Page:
Similarly a pet collar (mobile device 30 with at least a location unit 34 and some communication ability) may be placed on a pet dog such that if it leaves a certain radius from home, then the predefined tasks set by subscriber 11 are automatically performed by directory assistance system 10 such as calling the subscriber and possibly sending a customized page or text message to be displayed directly on the dog collar to assist local k-9 services in returning the dog.
In a first exemplary embodiment of such location triggered emergency responses, as illustrated in
In the present example, event field 406 is set with a triggering event of 5 miles from location “X.” Such a location boundary can be a latilongitude or may be based on a geo-coded street address. Emergency instructions field 408 in the present example has been set by subscriber 11 to place a call to telephone number 555 555-5555, such as the number of another subscriber cellular phone apart from the monitored mobile device 30, and to give the pre-set message: “Relative A has moved outside of the designated area.”
As with profiles 100 and 200, subscriber 11 can modify profile 400 either telephonically through operator terminal 14 or on-line via direct internet link 15.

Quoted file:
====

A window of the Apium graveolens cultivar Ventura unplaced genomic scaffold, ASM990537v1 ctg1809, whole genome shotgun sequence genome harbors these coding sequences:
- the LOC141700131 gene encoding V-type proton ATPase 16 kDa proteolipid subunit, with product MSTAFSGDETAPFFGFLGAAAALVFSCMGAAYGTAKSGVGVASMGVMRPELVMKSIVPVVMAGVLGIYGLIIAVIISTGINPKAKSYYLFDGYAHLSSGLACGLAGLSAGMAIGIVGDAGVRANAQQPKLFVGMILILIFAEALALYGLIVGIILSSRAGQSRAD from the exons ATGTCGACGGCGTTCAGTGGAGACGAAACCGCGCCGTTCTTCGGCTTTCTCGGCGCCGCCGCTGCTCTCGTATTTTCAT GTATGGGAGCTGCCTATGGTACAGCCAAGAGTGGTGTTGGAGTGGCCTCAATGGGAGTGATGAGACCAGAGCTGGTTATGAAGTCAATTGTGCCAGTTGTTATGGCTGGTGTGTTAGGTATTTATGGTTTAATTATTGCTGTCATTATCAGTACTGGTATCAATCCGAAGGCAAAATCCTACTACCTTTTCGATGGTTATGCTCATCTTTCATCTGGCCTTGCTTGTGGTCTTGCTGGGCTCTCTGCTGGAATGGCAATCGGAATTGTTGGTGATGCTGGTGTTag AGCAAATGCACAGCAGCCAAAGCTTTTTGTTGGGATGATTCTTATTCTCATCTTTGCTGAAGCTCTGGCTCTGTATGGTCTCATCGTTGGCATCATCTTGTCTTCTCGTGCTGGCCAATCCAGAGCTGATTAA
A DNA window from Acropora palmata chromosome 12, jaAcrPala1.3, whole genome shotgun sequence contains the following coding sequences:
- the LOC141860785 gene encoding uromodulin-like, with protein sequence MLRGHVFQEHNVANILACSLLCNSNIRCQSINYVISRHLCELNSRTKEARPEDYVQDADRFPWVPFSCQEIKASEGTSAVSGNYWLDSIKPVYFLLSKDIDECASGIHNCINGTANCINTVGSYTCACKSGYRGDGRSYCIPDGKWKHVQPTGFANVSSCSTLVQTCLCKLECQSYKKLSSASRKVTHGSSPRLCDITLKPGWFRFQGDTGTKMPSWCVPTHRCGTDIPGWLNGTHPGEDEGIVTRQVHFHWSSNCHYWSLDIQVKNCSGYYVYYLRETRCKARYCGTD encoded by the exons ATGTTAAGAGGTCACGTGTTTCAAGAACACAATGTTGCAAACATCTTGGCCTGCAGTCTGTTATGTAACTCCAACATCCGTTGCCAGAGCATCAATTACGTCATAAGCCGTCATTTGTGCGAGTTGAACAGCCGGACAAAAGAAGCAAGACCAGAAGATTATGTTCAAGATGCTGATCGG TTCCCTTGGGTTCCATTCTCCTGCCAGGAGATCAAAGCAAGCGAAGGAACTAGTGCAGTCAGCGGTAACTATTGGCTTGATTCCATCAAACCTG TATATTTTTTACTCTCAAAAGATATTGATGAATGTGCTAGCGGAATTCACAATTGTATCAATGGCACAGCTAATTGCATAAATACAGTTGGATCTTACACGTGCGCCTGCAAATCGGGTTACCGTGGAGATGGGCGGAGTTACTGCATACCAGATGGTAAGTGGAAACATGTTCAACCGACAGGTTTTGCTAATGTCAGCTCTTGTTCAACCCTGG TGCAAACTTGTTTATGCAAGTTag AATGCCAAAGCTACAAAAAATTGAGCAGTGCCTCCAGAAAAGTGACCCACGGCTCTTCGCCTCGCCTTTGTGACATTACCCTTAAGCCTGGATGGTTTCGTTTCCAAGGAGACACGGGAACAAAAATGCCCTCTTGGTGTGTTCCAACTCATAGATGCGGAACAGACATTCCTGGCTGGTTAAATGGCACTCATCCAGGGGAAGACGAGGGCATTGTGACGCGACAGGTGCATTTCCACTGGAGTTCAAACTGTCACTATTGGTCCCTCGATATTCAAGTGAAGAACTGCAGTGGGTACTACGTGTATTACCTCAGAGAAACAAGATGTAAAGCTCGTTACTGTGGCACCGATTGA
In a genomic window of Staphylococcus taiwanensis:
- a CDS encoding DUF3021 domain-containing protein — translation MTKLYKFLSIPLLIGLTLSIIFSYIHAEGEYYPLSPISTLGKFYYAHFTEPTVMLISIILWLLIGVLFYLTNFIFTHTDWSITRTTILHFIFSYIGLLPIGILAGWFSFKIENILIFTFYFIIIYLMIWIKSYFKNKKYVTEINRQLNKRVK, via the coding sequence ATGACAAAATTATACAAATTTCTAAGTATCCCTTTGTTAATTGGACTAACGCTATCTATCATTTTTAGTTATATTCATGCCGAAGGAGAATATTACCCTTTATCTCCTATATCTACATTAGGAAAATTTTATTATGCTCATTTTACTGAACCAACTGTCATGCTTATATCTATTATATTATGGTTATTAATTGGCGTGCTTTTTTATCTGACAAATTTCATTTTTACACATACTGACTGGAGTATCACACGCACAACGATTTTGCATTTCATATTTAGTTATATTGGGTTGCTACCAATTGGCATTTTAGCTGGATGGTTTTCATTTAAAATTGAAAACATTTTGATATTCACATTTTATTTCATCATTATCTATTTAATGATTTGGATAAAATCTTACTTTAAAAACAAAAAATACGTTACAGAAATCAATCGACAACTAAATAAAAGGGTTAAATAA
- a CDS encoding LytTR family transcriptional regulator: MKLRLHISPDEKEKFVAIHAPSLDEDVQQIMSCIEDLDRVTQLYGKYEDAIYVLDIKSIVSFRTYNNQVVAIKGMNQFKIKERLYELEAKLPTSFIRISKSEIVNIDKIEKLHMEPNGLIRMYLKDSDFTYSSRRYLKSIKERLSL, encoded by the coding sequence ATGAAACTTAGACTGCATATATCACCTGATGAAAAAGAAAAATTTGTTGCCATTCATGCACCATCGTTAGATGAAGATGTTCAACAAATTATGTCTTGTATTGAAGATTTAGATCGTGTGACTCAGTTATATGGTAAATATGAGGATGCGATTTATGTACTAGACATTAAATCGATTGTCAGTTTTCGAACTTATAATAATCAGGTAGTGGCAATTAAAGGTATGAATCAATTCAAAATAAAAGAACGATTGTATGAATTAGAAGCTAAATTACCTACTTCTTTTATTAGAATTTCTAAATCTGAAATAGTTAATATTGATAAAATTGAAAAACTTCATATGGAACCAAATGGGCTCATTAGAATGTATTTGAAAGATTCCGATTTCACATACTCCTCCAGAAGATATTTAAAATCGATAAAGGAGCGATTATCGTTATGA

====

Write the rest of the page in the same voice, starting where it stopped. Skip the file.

In another similar arrangement of the present invention, mobile device 30 of the subscriber may employ sensors 38 for sensing certain conditions and initiate contact with the processing center to initiate a predefined set of tasks.
The conditions to be monitored can be substantially and possibly relevant conditions. For example, the sensors may monitor heart rate, temperature, air bag deployment, smoke or other air contaminants (CO), location, sudden acceleration, and other conditions. These sensors 38 may be utilized to determine potential emergency situations. As noted above, sensors 38 can be incorporated directly into mobile device 30 or communicate remotely with mobile device 30 via Bluetooth or other local remote signaling.
For example, an accelerometer sensor 38 can trigger mobile device 30 to signal subscriber 11, requesting verification to system 10 of the safety of subscriber 11. If the mobile device 30 is a wireless phone, profile 400 can be arranged such that if sensor 38 reaches a triggering point, system 10 will ring mobile device 30, and if subscriber 11 does not answer the ring, an operator at system 10 or wireless device 30 itself can be ordered to initiate automatic communications with system 10, emergency services (9-1-1), and pre-determined contacts from the address book on the wireless device.